The “Digital World” is happening rather fast in our lives today.
In countries like Singapore (wherein I reside), the government actively and constantly encourages adoption of digital mechanisms in daily lives of citizens. Singapore probably is the most advanced digital economy in the world today. Almost all transactions are going cashless, and the transportation system just announced that they would not accept cash in stations, people would have to use electronic payment cards to use the bus and train systems. Very few people go to bank branches. I keep some 50 dollars in the wallet, and mostly there is no need to use it. I pay for lunches with a pre-paid card, and if there is no balance in the card, I can pay for lunch by tapping my Visa or Master card on the credit card terminal – there is nothing to sign (the danger is if someone gets hold of your credit card, they can not only eat all your lunches, but can also spend a lot of your money using the “pay by wave” mechanism, which does not need your signature or entry of your PIN into the terminal, like it is required in India). All corporate and even personal applications are moving to the cloud, which is more cost-efficient and available any time on demand – there is no need to start up any hardware. All cars on the road are going to be monitored via satellite sometime starting in 2019. Citizens have to make a compromise between safety/security/convenience and lack of some privacy.
Other countries are way behind, but it is only a question of rather short time when every one catches up as the digital movement is inevitable. I was (and still am) amazed at the rapid advances that India has made in several areas in the digital world – the one which personally impacted me was the Income Tax System, which has recently introduced an e-vault mechanism for added security. I submitted an online complaint using their grievance portal, and got a message that any documents to be uploaded have to be in PDF format, and multiple documents have to be Zipped together in one Zip file!
I wondered how many citizens would know how to use digital systems, especially in India. As the tax net widens to capture many people who have not paid income taxes in India till now, there should also be an education system which delivers the modus operandi of filing taxes electronically. How will a farmer who has never used a laptop going to understand and file taxes? Even folks in cities have trouble with various things such as digital signature needed to file taxes or rectification of tax data. So, the need for chartered accountants still continues to remain strong (in India).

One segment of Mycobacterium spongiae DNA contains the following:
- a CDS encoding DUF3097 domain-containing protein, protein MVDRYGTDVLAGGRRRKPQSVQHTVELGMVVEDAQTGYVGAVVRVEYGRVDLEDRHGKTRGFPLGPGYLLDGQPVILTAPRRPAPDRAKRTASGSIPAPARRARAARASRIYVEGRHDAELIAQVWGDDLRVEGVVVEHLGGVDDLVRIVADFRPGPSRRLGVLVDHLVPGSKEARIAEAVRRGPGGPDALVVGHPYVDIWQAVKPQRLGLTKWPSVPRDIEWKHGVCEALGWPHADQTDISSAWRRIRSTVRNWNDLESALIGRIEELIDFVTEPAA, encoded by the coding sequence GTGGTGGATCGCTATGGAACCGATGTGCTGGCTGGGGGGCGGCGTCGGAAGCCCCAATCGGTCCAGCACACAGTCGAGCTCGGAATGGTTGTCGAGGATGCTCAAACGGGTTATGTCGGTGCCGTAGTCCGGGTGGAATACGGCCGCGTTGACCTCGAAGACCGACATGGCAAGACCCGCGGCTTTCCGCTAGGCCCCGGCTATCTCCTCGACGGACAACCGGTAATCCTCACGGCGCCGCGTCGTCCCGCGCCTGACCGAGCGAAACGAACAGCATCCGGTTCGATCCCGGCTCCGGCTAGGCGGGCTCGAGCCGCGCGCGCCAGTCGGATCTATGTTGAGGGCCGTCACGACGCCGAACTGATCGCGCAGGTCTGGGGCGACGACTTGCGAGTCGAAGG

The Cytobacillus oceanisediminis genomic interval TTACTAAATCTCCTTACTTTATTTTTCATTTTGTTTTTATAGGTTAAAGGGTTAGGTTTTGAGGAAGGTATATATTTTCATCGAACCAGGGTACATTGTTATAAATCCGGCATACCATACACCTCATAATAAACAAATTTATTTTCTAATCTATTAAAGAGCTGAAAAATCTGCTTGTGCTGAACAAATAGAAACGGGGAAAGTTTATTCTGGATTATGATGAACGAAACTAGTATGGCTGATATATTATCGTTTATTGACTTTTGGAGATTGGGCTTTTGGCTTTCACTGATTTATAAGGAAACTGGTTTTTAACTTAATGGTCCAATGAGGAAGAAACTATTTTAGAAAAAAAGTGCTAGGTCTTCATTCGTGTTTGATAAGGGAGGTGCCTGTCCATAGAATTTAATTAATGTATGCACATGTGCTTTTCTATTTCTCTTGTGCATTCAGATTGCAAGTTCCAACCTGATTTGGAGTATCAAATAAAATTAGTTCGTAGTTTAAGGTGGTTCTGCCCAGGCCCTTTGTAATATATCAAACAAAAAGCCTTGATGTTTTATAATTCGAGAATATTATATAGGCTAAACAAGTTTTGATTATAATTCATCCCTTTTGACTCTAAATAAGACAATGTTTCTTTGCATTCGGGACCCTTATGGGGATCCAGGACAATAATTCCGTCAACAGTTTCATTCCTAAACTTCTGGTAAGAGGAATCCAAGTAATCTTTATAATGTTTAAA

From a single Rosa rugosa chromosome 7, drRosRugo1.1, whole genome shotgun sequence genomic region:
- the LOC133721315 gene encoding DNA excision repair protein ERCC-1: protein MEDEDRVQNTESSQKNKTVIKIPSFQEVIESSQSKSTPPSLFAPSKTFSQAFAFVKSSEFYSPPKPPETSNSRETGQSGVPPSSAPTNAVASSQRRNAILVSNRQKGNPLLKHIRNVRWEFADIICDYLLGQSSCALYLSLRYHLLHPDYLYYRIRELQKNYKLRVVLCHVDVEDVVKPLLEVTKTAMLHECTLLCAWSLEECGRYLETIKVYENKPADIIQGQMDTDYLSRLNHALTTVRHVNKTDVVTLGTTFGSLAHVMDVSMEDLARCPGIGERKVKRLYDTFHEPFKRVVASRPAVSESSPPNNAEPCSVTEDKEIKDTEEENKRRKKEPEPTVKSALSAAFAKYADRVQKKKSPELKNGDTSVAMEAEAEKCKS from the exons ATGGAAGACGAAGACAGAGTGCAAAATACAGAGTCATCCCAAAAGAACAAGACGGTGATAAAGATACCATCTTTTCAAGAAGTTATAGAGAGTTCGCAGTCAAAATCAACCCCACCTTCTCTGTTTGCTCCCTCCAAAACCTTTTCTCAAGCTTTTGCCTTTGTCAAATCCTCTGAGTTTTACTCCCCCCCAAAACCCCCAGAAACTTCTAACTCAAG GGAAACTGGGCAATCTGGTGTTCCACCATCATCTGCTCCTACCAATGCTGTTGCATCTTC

In Singapore, I am not filing any taxes as there is a special “no tax filing” mechanism – the Income Tax Department gets the income details of each and every employee electronically, and computes the tax automatically. Only if you disagree with the computation, you have to log in and file a complaint. It is that simple. No need for digital signature or uploading documents – they have all documentation and my identity.
As we move aggressively into the digital world, it is critical to take the older generation along with us – no one should be left behind. This means investment in a support system which guides these folks as they are gently migrated to the digital world. For the folks who are already employed in the information technology industry, it should be rather easy. How about other industries, and how about people employed at the lower rungs of the corporate ladder? Here is where India needs to learn from Singapore – constant communication is the key.
In large countries like China and India, there is also the worry about workforce displacement due to the influx of digital technologies. Again, this is inevitable in all industries, not just in information technology industry. People have to constantly keep themselves updated with new technologies, and enhance their skill levels to compete with technology even while adopting it. There is always a place for skilled people in any industry, and so it is absolutely essential for each one of us to keep ourselves moving in sync with technology. We cannot be complacent, we cannot be slow, that is the reality of today’s life. In fact, we have to be ahead of robots – how? I don’t know, but we have to see how robots are entering our digital lives and identify areas wherein we can collaborate or leverage robots to achieve our corporate or personal goals.
Looks daunting? Yes, it is.
But human mind is innovative, it is complex, it can constantly come up with solutions to new problems and challenges.
I am sure in the digital world as well we will see the ingenuity of the human mind. The key thing is to identify opportunities in our own lives to leverage and benefit from the incessant adoption of new technologies – I am not talking just about apps on our iPhone or Android phone – there is much more going on around us. Look out, read up, skill up…………and enjoy the digital ride of our lives.
24th February 2018